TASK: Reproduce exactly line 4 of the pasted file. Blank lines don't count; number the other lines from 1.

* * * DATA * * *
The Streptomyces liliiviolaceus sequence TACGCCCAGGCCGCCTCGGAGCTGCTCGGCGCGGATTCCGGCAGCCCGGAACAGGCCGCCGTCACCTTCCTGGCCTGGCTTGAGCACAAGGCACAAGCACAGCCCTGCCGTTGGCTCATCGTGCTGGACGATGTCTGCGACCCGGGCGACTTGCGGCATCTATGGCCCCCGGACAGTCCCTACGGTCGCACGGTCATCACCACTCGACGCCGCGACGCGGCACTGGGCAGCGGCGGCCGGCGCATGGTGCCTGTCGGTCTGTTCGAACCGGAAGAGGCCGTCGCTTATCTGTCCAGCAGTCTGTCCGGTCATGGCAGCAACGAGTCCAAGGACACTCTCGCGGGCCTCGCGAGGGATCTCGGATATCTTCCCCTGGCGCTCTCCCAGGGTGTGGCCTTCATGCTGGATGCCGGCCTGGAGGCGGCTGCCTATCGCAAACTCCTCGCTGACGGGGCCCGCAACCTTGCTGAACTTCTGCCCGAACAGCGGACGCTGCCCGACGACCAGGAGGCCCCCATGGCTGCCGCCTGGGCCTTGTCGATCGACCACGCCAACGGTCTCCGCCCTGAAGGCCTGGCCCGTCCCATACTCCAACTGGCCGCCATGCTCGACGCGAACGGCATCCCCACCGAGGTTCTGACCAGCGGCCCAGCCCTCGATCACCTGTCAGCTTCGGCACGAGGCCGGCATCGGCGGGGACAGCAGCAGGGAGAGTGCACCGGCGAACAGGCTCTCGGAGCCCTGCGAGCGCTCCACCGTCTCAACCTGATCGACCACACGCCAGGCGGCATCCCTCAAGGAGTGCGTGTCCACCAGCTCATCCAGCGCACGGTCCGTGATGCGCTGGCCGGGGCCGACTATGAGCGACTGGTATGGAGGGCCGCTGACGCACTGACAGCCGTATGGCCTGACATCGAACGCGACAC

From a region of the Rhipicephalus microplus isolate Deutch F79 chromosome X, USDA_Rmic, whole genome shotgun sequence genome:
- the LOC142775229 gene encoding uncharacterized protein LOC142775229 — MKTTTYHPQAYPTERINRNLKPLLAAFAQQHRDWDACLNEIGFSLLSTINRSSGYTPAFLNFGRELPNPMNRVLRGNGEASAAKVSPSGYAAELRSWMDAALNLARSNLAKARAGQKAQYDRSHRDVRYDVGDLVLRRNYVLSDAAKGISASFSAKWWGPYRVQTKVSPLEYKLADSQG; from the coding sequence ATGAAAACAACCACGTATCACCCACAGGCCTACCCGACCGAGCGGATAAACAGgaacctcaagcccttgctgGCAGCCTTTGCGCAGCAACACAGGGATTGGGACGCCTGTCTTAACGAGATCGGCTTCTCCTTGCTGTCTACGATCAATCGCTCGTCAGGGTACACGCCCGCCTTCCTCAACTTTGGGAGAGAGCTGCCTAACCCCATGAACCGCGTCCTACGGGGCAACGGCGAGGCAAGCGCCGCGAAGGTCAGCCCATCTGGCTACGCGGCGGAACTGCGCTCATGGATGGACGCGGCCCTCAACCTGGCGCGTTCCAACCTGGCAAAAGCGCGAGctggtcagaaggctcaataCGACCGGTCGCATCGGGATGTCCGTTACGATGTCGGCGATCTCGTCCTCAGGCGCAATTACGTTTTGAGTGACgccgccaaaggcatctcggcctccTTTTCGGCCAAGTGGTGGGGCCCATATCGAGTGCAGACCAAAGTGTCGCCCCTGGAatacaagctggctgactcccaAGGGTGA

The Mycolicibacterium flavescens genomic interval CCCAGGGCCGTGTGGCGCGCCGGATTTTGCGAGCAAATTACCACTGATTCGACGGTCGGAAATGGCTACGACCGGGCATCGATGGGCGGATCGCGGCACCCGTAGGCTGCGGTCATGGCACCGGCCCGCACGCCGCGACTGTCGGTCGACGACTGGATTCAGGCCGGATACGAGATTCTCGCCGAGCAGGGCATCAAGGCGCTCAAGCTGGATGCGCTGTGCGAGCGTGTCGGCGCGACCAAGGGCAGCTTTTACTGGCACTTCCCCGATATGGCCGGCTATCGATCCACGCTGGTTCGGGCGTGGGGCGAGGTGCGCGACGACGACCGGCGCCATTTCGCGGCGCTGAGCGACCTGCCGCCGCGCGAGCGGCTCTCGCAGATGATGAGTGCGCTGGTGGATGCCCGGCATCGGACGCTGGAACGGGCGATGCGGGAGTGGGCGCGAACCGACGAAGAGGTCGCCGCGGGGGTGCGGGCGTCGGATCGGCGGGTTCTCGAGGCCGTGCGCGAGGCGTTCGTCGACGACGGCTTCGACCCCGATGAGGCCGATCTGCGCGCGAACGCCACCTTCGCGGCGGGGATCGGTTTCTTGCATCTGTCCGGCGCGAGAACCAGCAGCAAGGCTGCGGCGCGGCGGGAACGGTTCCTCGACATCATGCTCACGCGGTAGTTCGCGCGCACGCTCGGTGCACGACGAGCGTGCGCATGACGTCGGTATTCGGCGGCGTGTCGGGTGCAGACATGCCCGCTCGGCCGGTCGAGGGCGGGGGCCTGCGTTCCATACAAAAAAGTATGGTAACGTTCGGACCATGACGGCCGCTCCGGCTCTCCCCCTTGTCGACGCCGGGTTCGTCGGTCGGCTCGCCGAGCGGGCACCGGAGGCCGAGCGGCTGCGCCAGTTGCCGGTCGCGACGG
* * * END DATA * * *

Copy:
The Mycolicibacterium flavescens genomic interval CCCAGGGCCGTGTGGCGCGCCGGATTTTGCGAGCAAATTACCACTGATTCGACGGTCGGAAATGGCTACGACCGGGCATCGATGGGCGGATCGCGGCACCCGTAGGCTGCGGTCATGGCACCGGCCCGCACGCCGCGACTGTCGGTCGACGACTGGATTCAGGCCGGATACGAGATTCTCGCCGAGCAGGGCATCAAGGCGCTCAAGCTGGATGCGCTGTGCGAGCGTGTCGGCGCGACCAAGGGCAGCTTTTACTGGCACTTCCCCGATATGGCCGGCTATCGATCCACGCTGGTTCGGGCGTGGGGCGAGGTGCGCGACGACGACCGGCGCCATTTCGCGGCGCTGAGCGACCTGCCGCCGCGCGAGCGGCTCTCGCAGATGATGAGTGCGCTGGTGGATGCCCGGCATCGGACGCTGGAACGGGCGATGCGGGAGTGGGCGCGAACCGACGAAGAGGTCGCCGCGGGGGTGCGGGCGTCGGATCGGCGGGTTCTCGAGGCCGTGCGCGAGGCGTTCGTCGACGACGGCTTCGACCCCGATGAGGCCGATCTGCGCGCGAACGCCACCTTCGCGGCGGGGATCGGTTTCTTGCATCTGTCCGGCGCGAGAACCAGCAGCAAGGCTGCGGCGCGGCGGGAACGGTTCCTCGACATCATGCTCACGCGGTAGTTCGCGCGCACGCTCGGTGCACGACGAGCGTGCGCATGACGTCGGTATTCGGCGGCGTGTCGGGTGCAGACATGCCCGCTCGGCCGGTCGAGGGCGGGGGCCTGCGTTCCATACAAAAAAGTATGGTAACGTTCGGACCATGACGGCCGCTCCGGCTCTCCCCCTTGTCGACGCCGGGTTCGTCGGTCGGCTCGCCGAGCGGGCACCGGAGGCCGAGCGGCTGCGCCAGTTGCCGGTCGCGACGG